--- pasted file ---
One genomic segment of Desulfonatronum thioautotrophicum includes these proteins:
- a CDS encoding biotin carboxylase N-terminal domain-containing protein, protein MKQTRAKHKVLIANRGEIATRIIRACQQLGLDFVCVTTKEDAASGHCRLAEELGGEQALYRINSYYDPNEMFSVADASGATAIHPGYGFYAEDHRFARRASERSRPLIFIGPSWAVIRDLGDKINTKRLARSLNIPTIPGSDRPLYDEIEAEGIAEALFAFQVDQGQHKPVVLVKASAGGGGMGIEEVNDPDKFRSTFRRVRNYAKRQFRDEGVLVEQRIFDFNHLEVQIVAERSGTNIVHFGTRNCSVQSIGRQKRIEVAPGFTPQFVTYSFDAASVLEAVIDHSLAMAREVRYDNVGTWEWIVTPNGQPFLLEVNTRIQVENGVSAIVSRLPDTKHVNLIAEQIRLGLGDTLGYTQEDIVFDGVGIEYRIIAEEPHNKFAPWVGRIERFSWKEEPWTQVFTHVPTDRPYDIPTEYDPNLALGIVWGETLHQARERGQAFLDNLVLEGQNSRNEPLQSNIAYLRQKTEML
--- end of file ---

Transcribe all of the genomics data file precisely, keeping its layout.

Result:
One genomic segment of Desulfonatronum thioautotrophicum includes these proteins:
- a CDS encoding biotin carboxylase N-terminal domain-containing protein, protein MKQTRAKHKVLIANRGEIATRIIRACQQLGLDFVCVTTKEDAASGHCRLAEELGGEQALYRINSYYDPNEMFSVADASGATAIHPGYGFYAEDHRFARRASERSRPLIFIGPSWAVIRDLGDKINTKRLARSLNIPTIPGSDRPLYDEIEAEGIAEALFAFQVDQGQHKPVVLVKASAGGGGMGIEEVNDPDKFRSTFRRVRNYAKRQFRDEGVLVEQRIFDFNHLEVQIVAERSGTNIVHFGTRNCSVQSIGRQKRIEVAPGFTPQFVTYSFDAASVLEAVIDHSLAMAREVRYDNVGTWEWIVTPNGQPFLLEVNTRIQVENGVSAIVSRLPDTKHVNLIAEQIRLGLGDTLGYTQEDIVFDGVGIEYRIIAEEPHNKFAPWVGRIERFSWKEEPWTQVFTHVPTDRPYDIPTEYDPNLALGIVWGETLHQARERGQAFLDNLVLEGQNSRNEPLQSNIAYLRQKTEML